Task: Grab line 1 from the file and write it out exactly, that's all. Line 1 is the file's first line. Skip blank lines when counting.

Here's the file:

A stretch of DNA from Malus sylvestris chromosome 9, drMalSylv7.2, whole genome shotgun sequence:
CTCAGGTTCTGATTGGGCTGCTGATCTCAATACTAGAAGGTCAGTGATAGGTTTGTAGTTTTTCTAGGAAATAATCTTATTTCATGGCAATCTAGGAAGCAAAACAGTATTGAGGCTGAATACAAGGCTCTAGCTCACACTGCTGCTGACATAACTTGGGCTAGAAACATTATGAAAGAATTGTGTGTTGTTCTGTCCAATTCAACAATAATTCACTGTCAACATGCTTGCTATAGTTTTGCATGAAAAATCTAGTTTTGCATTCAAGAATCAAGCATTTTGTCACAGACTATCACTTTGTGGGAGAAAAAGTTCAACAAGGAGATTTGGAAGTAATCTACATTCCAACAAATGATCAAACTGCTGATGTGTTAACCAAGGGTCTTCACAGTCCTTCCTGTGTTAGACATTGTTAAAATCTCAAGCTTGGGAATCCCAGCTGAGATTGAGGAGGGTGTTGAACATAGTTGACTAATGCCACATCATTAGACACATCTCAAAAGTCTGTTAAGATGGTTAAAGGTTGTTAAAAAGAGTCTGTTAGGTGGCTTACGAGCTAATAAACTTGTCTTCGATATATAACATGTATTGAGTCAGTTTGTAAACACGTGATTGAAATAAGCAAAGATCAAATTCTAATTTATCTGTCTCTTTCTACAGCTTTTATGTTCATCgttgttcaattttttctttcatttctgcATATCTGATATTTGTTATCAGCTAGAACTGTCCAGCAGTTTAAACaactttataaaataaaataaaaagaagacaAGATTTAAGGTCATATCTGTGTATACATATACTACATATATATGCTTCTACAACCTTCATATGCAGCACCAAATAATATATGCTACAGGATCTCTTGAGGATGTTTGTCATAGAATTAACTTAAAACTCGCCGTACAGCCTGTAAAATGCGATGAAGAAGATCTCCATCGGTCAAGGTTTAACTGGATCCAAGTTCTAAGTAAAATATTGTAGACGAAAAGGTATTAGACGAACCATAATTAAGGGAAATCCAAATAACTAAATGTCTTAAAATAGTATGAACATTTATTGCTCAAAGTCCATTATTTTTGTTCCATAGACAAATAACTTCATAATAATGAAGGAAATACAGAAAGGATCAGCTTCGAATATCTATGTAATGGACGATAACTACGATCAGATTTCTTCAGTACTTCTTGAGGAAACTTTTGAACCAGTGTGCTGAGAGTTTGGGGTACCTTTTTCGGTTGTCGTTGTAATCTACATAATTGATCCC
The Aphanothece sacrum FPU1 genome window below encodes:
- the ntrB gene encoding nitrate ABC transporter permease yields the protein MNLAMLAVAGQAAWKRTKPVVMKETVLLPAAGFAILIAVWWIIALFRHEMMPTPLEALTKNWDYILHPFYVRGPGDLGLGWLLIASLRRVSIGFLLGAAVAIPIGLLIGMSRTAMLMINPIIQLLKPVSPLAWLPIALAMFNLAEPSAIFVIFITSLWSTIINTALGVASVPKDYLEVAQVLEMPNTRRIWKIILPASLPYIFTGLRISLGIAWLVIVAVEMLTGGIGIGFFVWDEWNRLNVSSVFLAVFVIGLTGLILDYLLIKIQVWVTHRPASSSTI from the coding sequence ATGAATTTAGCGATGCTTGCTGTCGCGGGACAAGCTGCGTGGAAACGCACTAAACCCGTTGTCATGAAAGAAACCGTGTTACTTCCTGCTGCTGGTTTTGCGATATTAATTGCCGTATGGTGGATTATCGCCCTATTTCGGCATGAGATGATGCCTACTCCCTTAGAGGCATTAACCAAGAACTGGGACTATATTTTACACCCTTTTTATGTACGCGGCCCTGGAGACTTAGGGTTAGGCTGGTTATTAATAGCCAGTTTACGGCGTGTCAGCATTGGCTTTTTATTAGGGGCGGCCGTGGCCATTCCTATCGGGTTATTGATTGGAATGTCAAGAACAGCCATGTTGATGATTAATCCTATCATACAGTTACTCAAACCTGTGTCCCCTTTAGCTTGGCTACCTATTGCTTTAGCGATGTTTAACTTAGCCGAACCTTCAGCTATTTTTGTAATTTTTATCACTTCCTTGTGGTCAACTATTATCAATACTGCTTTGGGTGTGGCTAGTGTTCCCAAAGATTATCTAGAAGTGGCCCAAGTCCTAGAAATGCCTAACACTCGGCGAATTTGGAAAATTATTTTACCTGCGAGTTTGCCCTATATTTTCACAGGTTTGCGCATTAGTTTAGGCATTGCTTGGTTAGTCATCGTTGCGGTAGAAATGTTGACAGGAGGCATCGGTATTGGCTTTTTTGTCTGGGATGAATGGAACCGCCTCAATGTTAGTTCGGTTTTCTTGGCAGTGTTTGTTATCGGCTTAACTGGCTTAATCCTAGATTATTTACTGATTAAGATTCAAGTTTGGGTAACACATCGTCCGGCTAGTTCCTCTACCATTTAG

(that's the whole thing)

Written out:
A stretch of DNA from Malus sylvestris chromosome 9, drMalSylv7.2, whole genome shotgun sequence: